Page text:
A major 19th-century artist, Edward V. Valentine was one of the most talented Southern sculptors of the post-Civil War period. Popular works include portraiture depicting American icons such as George Washington and Thomas Jefferson, as well as international figures like Robert Burns.
In 1892, Elisabet Ney, a prolific classically-trained sculptor, moved to Austin and built “Formosa,” a remarkable stone villa that served as her studio and home. Here she created iconic statues of Sam Houston and Stephen F. Austin, among others. Ney was also a philosopher, a feminist, a humanist and a historian. The museum is dedicated to her art and legacy.
Located on an 13-acre site in the historic town of Old Lyme, Connecticut, the Florence Griswold Museum features the restored Florence Griswold House, where the artists of the Lyme Art Colony lived, a gallery of changing art exhibitions, education and landscape centers, extensive gardens, and a restored artist’s studio. Visitors can stand at Childe Hassam's favorite painting spot, stroll Miss Florence's lovingly restored garden, and rest where Chadwick posed his model for the now famous, On the Piazza.
This Bauhaus-inspired 1930’s and 40s Modernist structure was the home and studio of Suzy Frelinghuysen and George L.K. Morris, painters and founding members of the American Abstract Artists. They championed American abstract art and collected the 20th century’s greatest abstract art, including works by Picasso, Gris, Matisse and Leger. Their house embodies the artistic and stylistic innovations of Modernism. It is an immersion in the challenging and inspiring world of these pioneering Modern artists.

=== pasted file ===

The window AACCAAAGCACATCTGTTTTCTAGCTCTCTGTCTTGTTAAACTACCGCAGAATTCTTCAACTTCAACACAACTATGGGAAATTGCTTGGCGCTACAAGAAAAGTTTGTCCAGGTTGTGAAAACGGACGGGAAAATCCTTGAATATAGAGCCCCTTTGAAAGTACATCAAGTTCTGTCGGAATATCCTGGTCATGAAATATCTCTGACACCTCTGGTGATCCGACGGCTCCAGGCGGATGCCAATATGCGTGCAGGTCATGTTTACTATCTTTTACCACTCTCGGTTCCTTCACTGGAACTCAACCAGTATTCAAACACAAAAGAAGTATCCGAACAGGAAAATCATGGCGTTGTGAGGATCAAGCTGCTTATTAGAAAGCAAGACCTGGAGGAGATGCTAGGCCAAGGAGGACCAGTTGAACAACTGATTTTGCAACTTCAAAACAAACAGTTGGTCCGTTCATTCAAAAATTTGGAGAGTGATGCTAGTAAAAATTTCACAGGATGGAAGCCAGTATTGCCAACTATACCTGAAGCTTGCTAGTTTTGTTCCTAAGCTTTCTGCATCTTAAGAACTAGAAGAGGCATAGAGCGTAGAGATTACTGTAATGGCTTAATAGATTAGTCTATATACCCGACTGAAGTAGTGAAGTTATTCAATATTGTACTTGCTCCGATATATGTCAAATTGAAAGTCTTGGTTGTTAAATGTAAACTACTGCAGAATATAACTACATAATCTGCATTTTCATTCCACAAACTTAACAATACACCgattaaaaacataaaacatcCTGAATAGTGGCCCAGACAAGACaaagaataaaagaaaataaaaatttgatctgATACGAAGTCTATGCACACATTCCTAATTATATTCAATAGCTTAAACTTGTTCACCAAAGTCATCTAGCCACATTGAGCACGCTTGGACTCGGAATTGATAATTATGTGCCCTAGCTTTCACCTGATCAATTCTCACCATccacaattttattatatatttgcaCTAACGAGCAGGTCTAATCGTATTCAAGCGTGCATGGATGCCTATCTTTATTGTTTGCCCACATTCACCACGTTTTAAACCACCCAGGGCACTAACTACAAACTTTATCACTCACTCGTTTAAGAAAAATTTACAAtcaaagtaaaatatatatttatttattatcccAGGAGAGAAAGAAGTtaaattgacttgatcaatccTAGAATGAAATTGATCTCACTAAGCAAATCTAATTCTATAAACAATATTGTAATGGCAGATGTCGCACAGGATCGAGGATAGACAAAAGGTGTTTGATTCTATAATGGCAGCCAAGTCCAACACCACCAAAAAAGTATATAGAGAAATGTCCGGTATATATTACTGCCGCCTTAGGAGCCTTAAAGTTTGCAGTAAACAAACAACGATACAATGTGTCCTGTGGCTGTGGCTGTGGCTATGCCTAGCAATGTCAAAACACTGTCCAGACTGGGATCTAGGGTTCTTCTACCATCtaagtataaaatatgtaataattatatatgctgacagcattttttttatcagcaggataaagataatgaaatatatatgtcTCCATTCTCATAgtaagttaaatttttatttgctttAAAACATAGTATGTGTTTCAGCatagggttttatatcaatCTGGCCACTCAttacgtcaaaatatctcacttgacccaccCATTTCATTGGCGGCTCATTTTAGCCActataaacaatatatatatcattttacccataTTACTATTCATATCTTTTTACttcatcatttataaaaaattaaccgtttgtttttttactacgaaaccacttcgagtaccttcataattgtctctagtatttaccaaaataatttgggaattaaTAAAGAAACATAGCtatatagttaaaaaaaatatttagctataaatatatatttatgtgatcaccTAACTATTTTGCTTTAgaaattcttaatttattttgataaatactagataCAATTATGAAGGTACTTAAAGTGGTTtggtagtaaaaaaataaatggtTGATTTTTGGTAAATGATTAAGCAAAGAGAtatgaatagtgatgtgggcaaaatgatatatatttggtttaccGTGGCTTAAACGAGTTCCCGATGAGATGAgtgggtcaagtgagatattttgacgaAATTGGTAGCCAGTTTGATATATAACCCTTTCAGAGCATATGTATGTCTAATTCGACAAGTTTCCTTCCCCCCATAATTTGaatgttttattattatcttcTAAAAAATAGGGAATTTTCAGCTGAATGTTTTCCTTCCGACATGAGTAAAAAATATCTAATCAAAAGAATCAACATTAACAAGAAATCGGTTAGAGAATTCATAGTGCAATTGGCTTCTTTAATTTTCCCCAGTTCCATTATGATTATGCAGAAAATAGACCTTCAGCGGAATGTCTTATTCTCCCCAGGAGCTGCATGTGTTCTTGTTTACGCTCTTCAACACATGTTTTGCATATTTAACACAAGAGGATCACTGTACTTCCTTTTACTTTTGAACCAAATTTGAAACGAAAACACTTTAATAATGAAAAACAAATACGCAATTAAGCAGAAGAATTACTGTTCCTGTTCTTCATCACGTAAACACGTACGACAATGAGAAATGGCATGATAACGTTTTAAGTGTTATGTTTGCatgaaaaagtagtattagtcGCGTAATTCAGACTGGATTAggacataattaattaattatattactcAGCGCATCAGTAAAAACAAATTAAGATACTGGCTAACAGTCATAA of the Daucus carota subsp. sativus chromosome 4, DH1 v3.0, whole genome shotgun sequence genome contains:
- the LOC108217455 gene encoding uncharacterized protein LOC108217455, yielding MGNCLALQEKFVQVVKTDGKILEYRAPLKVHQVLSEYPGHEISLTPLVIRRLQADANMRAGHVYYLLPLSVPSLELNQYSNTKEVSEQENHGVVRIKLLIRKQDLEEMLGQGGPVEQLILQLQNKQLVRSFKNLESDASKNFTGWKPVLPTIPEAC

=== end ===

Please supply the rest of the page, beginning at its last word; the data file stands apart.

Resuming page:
The 18th-century Belmont estate was the country home and studio of prominent portraitist, muralist, and American Impressionist painter Gari Melchers (1860-1932). The house contains Gari and Corinne Melchers’ original furnishings and personal art collection, the studio houses over 1600 works by Melchers, and the 27-acre grounds feature restored formal gardens and miles of walking trails.
This art, history, and anthropology complex interprets the lives of nationally known artist Grace Carpenter Hudson and her ethnologist husband, Dr. John W. Hudson, who both documented the lives of the Pomo peoples. Their Craftsman bungalow and studio, which they named Sun House, is an example of artistic living.
Grant Wood lived and worked in here from 1924 to 1935, when he achieved his mature style. Visitors have the opportunity to stand where American Gothic was painted. The building itself was heavily modified by Grant Wood to feature more living space and unexpected but useful design features.
This is the home and studio of John Frederick Peto, the nineteenth century still–life painter and master of the trompe l’oeil style. Following a multi-year preservation project completed in 2011, the Peto-designed house, studio, and gardens are now presented as they looked during his lifetime. Visitors can compare the very furniture and artifacts that Peto owned with the paintings and photographs in which they appear.
From 1968 until his death in 1994, the sculptor Donald Judd used this 1870 cast-iron loft building as his home and studio. Here he had the opportunity to demonstrate his ideas about art installation. Judd’s use of the building is seen as part of the rise of the SoHo artistic community in New York City.